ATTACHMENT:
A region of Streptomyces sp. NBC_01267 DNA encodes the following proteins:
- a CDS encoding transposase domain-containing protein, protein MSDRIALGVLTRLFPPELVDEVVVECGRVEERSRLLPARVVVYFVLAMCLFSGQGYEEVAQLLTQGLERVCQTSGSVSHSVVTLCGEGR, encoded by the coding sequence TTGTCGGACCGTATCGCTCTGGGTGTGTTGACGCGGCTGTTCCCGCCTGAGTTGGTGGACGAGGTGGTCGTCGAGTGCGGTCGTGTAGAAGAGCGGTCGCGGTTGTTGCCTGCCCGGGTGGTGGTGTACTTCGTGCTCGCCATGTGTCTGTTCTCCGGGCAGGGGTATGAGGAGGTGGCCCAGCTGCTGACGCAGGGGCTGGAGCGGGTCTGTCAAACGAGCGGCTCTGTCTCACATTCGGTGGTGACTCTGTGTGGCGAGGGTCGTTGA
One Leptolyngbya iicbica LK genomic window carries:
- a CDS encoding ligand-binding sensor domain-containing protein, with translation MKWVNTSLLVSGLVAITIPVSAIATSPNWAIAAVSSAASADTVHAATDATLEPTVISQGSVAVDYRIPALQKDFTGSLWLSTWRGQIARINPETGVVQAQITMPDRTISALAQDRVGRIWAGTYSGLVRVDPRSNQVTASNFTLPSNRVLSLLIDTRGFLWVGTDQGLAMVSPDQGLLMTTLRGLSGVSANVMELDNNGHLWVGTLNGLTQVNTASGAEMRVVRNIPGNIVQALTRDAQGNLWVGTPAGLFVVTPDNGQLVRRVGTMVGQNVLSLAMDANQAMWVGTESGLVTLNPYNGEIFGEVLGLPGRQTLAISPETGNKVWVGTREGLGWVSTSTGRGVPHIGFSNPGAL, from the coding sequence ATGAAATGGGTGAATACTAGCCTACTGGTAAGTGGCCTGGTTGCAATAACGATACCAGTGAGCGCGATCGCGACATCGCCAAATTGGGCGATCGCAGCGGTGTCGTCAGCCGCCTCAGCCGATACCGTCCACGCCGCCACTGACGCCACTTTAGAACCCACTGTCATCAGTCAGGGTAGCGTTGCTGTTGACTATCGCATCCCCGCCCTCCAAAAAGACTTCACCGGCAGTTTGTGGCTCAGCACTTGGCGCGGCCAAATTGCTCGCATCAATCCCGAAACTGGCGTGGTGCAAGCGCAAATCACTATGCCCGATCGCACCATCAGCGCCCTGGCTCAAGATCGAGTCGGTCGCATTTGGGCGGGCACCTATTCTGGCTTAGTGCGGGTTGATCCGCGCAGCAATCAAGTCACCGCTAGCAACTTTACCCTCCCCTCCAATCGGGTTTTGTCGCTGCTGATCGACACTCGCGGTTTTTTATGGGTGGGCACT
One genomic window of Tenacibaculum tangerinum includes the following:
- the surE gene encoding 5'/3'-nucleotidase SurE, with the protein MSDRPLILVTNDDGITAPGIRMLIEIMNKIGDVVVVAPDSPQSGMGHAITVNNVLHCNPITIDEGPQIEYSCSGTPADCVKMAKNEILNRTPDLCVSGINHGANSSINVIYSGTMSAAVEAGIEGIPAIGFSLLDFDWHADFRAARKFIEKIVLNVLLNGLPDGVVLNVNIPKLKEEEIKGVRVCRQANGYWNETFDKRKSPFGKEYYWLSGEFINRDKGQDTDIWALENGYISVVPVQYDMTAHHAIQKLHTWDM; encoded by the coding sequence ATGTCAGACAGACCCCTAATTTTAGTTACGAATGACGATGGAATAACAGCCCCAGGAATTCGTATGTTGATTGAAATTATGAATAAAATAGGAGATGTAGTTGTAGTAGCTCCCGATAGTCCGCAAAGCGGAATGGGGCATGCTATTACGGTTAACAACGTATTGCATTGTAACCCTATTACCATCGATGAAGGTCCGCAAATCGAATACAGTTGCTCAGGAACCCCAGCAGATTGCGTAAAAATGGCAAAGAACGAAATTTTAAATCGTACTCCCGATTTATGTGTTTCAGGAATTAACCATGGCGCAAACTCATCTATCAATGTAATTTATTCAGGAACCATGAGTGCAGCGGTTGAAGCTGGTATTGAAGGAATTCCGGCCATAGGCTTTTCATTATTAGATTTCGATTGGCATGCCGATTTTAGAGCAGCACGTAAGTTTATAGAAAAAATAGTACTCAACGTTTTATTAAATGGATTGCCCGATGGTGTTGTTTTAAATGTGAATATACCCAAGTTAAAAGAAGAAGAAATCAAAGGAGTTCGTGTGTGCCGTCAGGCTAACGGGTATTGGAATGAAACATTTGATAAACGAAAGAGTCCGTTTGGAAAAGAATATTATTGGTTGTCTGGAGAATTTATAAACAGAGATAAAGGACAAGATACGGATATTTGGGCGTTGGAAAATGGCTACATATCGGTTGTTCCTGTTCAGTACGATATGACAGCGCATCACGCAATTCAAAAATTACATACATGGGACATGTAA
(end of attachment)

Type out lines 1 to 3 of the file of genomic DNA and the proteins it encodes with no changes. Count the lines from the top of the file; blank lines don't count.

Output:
A region of Streptomyces sp. NBC_01267 DNA encodes the following proteins:
- a CDS encoding transposase domain-containing protein, protein MSDRIALGVLTRLFPPELVDEVVVECGRVEERSRLLPARVVVYFVLAMCLFSGQGYEEVAQLLTQGLERVCQTSGSVSHSVVTLCGEGR, encoded by the coding sequence TTGTCGGACCGTATCGCTCTGGGTGTGTTGACGCGGCTGTTCCCGCCTGAGTTGGTGGACGAGGTGGTCGTCGAGTGCGGTCGTGTAGAAGAGCGGTCGCGGTTGTTGCCTGCCCGGGTGGTGGTGTACTTCGTGCTCGCCATGTGTCTGTTCTCCGGGCAGGGGTATGAGGAGGTGGCCCAGCTGCTGACGCAGGGGCTGGAGCGGGTCTGTCAAACGAGCGGCTCTGTCTCACATTCGGTGGTGACTCTGTGTGGCGAGGGTCGTTGA
One Leptolyngbya iicbica LK genomic window carries: